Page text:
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Compression test procedure

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bondjbond Avatar
bondjbond Jim Kelly
Reqiured Town, MA, USA   USA
Hello- I haven't done a compression test in decades and plan to do one (when things get a little warmer). I 'm thinking that the following procedure should do it:

- shut off elec. fuel pump
- disconnect coil
- with engine stone cold, pull all plugs
- connect tester, finger tight
- take & record dry pressure for all cylinders
- put about a teaspoon of oil in each cylinder & repeat wet pressure for all cylinders

One question I have is - should the throttle be wide open when cranking for pressures?

Any suggestions are appreciated. I'm getting a little smoke after idling for a minute or two then hitting the gas (like at a red light) and I'm trying to determine if it is rings or valves. I suspect valves as the engine burns practically no oil.

Thanks

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Andy-Sherry Avatar
Andy-Sherry Gold Member Andy Martin
Portland, OR, USA   USA
Yup wide open



Andy&Sherry
1974 Spit 1500 Carmine Red
1977 Spit 1500 Pink Panther Pink

Always learning something

Lizzard d id
san jose, CA, USA   USA
With all the plugs out it doesn't matter if the throttle is open or closed . It will be impossible for there to be any real vacuum in the intake with no spark plugs .
On the intake strokes the three/five other intake valves will be open and the other three/five spark plug holes will be open , if there is any vacuum in the intake , air will flow in the spark plug hole into the cylinder , backwards out the open valve and into the intake .


"- with engine stone cold, pull all plugs"
Some people do "hot" compression tests . Get all the tools out and ready , take it for a drive , get it up to running temp , pull in to the spot for the test , pull the plugs real quick , run the tests .

And then you might think about running a vacuum gauge .
https://www.motor.com/magazine-summary/mastering-the-basics-reading-a-vacuum-gauge/



Edited 1 time(s). Last edit at 2018-02-08 10:11 AM by Lizzard.

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bondjbond Avatar
bondjbond Jim Kelly
Reqiured Town, MA, USA   USA
Thanks - The vacuum article is very helpful.

Yellowhawk Valley Avatar
walla walla, WA, USA   USA
1969 Triumph Spitfire "Walla Walla"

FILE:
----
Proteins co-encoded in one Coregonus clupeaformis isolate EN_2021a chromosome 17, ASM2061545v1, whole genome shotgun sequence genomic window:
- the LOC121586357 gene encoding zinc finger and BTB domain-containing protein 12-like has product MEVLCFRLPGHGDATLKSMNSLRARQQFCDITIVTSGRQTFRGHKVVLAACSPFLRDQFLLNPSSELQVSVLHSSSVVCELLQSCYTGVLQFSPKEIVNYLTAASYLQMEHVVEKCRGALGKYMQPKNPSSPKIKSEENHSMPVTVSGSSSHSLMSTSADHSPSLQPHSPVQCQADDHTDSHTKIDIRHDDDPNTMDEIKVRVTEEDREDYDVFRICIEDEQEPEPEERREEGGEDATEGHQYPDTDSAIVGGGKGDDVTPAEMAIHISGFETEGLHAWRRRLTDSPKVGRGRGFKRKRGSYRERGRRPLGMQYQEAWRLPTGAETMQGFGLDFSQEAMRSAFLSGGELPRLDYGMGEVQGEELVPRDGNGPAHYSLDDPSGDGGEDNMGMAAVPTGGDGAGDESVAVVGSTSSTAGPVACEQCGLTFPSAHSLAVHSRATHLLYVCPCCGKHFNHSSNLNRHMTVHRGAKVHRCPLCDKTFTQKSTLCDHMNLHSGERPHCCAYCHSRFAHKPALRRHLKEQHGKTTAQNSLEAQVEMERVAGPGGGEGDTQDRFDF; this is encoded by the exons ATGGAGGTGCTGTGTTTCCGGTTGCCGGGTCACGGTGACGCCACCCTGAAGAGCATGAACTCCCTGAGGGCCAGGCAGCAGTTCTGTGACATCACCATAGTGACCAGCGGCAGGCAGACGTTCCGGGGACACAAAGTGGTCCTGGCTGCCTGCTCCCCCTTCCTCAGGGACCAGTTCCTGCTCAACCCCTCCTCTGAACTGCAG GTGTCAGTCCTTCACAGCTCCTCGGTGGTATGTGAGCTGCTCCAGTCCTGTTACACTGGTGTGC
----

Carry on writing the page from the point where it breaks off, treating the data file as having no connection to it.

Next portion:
1969 Triumph Spitfire "Portland"
1972 Triumph Spitfire MkIV "Spokane"
1975 Triumph Spitfire 1500 "Dayton"    & more
Be sure to let it do several revolutions to bring it to the max pressure.
Dan

Doug in Vegas Avatar
Doug in Vegas Douglas D
Las Vegas, NV, USA   USA
If you are using the push in type you should use a little oil on it's schnoz to help it seal.

aebreard Armand Breard
Monroe, LA, USA   USA
You are on track; no ignition & throttle open, but do this with the engine warmed up to where water temp needle is in the middle. Write each cylinder pressure down
then do it again to make sure reading is good. The a squirt of engine oil, & repeat the procedure. I use 150# & up as a measure; 165 on my Sprite when racing, and now have a '79 Spitfire with 185 psi on each cylinder!

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mkivmarty Avatar
mkivmarty Marty Yanik
N.E.Ohio, USA   USA
Keeping a battery charger on while you run your tests will help keep your readings consistent. Run your tests 1-2-3-4, then run them 4-3-2-1 and average your results.

Marty

spitfire50 Avatar
spitfire50 Paul Mugford
Rochester, N.H., USA   USA
Jim,
Don't expect to match numbers from any other gauge. Compression gauges aren't precision instruments. There can be considerable variation from one to another. The thing you should look for is readings that are within 10% of each other from cylinder to cylinder. Closer is better.
All the best,
Paul

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bondjbond Avatar
bondjbond Jim Kelly
Reqiured Town, MA, USA   USA
Thanks all - if the weather here holds up I'll give this test a try (vacuum also) over the weekend & post results. Advice is much appreciated.

GeorgeOhr Nonya Business
Yes, confused, USA   USA
In reply to # 1512138 by Yellowhawk Valley Be sure to let it do several revolutions to bring it to the max pressure.
Dan

Damn hose on mine is is like 3 feet long and has to be as many CCs as the cylinder itself. I spin mine till the needle stops climbing and starts to bounce a little.

clshore Carter Shore
Beverly Hills, FL, USA   USA
Remember, what matters is consistency ...
Do each cylinder as exactly the same as you can.

The absolute number means very little, the cylinder to cylinder differences are what you are interested in.

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